In a general sense, goal setting is a positive way to put yourself where you want to be in life. That’s why there has been so much press surrounding selfhelp books and vision boards. However, the how of goal setting is important. Like other goals, when setting financial goals, it’s important to not fall into common mistakes that can end up making achievement way harder.
Situation #1: Your Goal is Not in the Sweet Spot with An Action Plan
Setting financial goals is hard because they can end up being problematic if they’re too general or too specific. It’s essential to find the sweet spot in the middle. For example, if your goal is something like, “I want to be a millionaire,” it’s problematic because it’s not rooted in a game plan and is too general. On the other hand, a goal like, “I want to win the lottery on December 19 is too specific. Goals should be realistic, too.
If you set financial goals in a way that doesn’t zero in on what’s possible and how you can make it happen, you’ll end up being frustrated that nothing is happening and just wishing for a tomorrow that’s magically better. When it comes to setting financial goals (and achieving them), there isn’t a quick fix. It takes time, effort, commitment, and a set of smaller, manageable chunks to put you on your way.
Let’s say someone’s goal was to be financially independent. It can feel like a lot to accomplish in one fell swoop, but if it’s broken up into parts—like keeping a regular record of expenses and income and sticking to a budget with occasional splurges—then the experience is better overall.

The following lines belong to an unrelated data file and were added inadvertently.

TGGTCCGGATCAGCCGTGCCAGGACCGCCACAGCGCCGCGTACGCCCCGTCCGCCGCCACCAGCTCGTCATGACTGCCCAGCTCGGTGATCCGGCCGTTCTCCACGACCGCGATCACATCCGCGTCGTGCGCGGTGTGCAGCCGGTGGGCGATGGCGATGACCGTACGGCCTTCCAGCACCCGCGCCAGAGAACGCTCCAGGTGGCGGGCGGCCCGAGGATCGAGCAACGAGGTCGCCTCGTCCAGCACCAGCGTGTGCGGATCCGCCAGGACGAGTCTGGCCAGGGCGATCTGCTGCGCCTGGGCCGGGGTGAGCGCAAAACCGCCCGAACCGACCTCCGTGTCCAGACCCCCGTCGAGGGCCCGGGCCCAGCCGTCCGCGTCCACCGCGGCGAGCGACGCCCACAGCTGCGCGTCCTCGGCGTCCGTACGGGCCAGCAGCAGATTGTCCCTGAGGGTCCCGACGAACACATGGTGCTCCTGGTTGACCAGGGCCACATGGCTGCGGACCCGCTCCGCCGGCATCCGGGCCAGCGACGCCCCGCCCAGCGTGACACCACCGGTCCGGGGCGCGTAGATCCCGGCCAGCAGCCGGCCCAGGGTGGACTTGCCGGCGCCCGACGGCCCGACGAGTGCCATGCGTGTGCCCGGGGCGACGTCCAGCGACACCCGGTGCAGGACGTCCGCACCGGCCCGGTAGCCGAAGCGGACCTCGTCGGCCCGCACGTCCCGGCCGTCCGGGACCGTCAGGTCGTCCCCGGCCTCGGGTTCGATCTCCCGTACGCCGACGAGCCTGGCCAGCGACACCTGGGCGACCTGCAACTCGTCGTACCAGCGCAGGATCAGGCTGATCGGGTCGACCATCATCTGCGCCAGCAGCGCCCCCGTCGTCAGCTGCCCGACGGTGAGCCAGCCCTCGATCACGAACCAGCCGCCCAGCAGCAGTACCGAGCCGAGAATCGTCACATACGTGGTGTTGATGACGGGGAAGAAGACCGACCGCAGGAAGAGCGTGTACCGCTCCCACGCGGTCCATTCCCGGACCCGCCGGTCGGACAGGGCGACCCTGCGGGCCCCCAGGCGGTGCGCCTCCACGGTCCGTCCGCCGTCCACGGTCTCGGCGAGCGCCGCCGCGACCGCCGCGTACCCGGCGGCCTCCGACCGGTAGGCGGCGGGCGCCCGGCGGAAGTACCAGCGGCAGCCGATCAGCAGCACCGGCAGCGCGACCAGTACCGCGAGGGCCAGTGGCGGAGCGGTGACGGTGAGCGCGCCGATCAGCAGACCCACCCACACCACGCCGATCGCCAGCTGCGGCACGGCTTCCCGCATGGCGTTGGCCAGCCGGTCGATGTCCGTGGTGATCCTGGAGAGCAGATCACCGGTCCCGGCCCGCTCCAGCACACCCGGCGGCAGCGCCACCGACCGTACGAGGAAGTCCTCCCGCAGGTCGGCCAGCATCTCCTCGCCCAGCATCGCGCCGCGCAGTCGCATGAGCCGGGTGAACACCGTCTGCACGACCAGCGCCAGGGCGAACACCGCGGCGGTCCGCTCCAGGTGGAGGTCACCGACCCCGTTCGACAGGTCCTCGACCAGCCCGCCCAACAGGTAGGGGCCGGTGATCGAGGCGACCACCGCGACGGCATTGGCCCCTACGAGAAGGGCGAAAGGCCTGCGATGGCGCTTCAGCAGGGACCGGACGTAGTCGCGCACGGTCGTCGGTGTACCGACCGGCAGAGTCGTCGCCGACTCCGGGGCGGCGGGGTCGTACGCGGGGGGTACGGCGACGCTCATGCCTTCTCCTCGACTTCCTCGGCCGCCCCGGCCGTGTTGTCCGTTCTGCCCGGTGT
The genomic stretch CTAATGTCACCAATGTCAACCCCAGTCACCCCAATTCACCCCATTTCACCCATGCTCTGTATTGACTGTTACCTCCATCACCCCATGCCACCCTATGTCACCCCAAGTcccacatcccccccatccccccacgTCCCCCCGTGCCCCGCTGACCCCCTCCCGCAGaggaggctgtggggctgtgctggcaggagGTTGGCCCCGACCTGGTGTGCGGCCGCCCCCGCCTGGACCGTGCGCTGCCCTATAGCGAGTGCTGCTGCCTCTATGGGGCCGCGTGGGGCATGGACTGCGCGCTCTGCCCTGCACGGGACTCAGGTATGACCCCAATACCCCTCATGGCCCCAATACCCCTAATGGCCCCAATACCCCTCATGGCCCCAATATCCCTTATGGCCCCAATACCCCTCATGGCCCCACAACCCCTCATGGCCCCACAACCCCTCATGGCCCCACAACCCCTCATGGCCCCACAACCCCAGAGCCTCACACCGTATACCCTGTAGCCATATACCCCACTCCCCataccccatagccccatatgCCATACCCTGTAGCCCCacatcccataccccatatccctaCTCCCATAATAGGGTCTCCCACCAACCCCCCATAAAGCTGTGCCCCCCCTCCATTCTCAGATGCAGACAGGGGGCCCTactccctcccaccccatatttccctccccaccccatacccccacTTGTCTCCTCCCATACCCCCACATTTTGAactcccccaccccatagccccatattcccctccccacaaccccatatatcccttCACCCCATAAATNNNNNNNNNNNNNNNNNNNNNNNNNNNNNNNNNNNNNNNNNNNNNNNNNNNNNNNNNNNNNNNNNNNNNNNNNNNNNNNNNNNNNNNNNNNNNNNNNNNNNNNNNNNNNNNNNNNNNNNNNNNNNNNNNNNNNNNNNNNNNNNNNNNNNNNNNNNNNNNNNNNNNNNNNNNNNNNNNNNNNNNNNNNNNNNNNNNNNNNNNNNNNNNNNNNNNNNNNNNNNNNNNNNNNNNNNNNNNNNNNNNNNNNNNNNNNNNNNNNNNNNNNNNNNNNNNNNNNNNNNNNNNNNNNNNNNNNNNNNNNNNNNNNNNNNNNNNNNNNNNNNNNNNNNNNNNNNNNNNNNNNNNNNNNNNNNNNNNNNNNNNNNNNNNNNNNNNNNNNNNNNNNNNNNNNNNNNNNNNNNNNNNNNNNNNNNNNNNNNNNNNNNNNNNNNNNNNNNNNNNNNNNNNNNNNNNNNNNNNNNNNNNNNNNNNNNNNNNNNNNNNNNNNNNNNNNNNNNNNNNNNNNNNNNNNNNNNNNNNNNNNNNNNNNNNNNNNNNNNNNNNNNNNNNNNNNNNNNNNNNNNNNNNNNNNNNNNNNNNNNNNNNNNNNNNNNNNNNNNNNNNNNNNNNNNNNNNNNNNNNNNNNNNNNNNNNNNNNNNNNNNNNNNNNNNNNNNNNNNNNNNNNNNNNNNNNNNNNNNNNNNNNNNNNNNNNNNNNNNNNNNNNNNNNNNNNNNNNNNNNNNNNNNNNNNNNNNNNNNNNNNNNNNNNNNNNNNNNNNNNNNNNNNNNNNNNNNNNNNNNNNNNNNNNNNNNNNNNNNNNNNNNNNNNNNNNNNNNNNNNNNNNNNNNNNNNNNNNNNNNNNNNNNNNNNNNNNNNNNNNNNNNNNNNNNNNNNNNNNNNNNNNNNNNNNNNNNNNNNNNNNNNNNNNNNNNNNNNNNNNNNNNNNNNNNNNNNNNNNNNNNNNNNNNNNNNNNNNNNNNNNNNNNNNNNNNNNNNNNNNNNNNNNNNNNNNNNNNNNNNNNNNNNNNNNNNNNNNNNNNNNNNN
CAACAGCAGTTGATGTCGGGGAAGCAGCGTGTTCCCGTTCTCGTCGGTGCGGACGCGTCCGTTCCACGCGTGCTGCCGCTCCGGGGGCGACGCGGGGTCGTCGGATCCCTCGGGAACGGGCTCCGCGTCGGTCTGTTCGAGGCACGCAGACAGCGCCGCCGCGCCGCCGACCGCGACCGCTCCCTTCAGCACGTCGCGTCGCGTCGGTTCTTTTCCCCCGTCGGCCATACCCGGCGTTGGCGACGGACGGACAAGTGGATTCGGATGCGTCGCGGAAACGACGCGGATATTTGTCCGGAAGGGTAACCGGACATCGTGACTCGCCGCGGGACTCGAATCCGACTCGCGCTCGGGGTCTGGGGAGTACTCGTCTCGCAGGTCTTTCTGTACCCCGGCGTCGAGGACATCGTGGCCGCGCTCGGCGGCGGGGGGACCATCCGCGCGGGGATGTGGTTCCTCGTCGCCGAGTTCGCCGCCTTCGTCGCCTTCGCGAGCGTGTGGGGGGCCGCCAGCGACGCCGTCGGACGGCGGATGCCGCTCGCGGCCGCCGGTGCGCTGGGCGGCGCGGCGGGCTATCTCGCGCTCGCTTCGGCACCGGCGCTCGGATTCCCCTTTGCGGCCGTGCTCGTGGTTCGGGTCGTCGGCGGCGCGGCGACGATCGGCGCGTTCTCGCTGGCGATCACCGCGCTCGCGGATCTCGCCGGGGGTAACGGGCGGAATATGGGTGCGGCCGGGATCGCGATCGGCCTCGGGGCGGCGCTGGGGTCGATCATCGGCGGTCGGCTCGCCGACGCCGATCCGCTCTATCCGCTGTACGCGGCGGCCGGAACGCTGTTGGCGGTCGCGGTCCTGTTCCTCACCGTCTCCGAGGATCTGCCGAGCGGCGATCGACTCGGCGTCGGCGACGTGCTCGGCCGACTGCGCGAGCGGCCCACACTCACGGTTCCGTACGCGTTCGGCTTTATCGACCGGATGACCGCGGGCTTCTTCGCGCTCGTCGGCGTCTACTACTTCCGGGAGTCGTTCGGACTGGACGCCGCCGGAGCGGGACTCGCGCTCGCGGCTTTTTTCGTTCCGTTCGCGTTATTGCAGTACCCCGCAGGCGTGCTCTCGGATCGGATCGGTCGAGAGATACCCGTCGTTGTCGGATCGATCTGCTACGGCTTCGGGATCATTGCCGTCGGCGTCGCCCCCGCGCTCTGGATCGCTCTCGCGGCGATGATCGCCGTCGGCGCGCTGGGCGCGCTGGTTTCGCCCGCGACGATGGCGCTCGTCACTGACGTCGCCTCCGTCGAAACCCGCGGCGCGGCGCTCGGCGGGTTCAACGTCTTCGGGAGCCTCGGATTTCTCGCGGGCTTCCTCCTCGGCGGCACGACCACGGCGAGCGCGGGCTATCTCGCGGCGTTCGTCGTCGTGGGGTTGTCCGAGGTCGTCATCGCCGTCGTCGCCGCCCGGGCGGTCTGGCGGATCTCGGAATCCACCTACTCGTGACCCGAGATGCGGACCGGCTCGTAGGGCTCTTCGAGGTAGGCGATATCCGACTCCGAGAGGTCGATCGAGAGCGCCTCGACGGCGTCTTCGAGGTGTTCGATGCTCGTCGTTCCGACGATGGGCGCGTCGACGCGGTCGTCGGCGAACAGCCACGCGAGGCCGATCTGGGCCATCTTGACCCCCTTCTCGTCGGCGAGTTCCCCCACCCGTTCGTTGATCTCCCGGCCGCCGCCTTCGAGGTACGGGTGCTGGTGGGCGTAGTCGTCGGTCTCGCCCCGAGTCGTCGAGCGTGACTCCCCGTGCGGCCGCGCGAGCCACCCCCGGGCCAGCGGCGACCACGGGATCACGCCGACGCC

Situation #2: You Set a Goal and Then Forget About It
The purpose of goals is to keep yourself motivated to improve yourself and your life at the same time. Though, it can be difficult to stay motivated and avoid falling into nonproductive patterns or routines. A goal isn’t valuable if it isn’t regularly in your head or worked toward. You’d just be in the same old place you started then.
So, when it comes to setting financial goals, you have to place your goal in your mind on a regular basis. Maybe that means placing a note with your goal as the background of your phone. Or maybe it means a sticky note at your desk, on your fridge, or in your planner (perhaps even all three). Other than words, you could come up with an image that relates to you goal, and place it all around the things you see. An image could be as simple as a flower or as complicated as an intricate pattern. All that matters is that it represents your goal for you.
Situation #3: You Rely on a Financial Resource that is Untrustworthy